“Dubai and Abu Dhabi are helped in this regard by having an independent regulator, an independent judicial system, a global financial exchange, a stable, pro-business government, a high proposition of high net worth individuals, a dynamic business community, world-class infrastructure and telecommunications, English as its defacto business language, and their enviable geographical location and time zone.”
The deVere CEO concludes: “We fully welcome this progressive policy shift by the UAE government. It will encourage even more people to come, stay and invest for the long-term in the country, which will further boost its sustainable economic growth.”
Earlier this year, Dubai was revealed as the number one city for graduates seeking a career in financial services, whilst London didn’t make the top ten, in an annual deVere Group survey.
Of the findings at the time, Mr Green noted: “This survey highlights that the next generation of financial services professionals are open to look beyond the traditional and more established global financial hubs.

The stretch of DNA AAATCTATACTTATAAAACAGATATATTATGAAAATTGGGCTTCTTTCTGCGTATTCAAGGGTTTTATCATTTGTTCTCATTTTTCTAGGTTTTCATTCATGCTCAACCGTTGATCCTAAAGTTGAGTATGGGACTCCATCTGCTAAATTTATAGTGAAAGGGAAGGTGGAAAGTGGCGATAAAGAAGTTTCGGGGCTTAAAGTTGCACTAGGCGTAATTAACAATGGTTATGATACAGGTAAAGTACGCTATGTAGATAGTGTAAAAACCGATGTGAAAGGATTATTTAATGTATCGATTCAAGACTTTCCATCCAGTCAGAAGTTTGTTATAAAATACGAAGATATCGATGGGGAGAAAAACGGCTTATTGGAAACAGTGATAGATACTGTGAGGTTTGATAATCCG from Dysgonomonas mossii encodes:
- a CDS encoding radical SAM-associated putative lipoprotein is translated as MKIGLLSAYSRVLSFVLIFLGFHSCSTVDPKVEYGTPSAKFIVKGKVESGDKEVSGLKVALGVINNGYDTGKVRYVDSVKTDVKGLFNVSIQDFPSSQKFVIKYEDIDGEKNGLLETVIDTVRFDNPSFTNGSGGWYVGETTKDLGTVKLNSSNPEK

“It underscores how cities like Dubai, Barcelona and Cape Town are increasingly important international financial centres.
“The fact that Barcelona this year is second-placed and London – currently the world’s most important global financial hub – does not make the top ten is interesting.
“Could it be that the respondents believe mainland Europe’s international financial centres offer more opportunities than post-Brexit London?”
(Source: deVere Group)
Anomi Wanigasekera, LLM (Wales), Attorney-at-Law is the Partner in charge of the Intellectual Property Group at Sir Lankan Julius & Creasy law firm. She holds Diplomas in Intellectual Property Law, International Trade Law, Banking and Insurance Law of Institute of Advanced Legal Studies of the Incorporated Council of Legal Education and has extensive experience in contentious and non-contentious Intellectual Property Law matters. She has extensive experience in the full range of enforcement, management and transactional matters pertaining to intellectual property law, including representing clients before the National Intellectual Property Office, acting for multinationals as well as Sri Lankan conglomerates in respect of infringement actions, applying for injunctions and search and/or seizure orders. She also overlooks the drafting and reviewing of contracts and advises on regulatory compliance matters.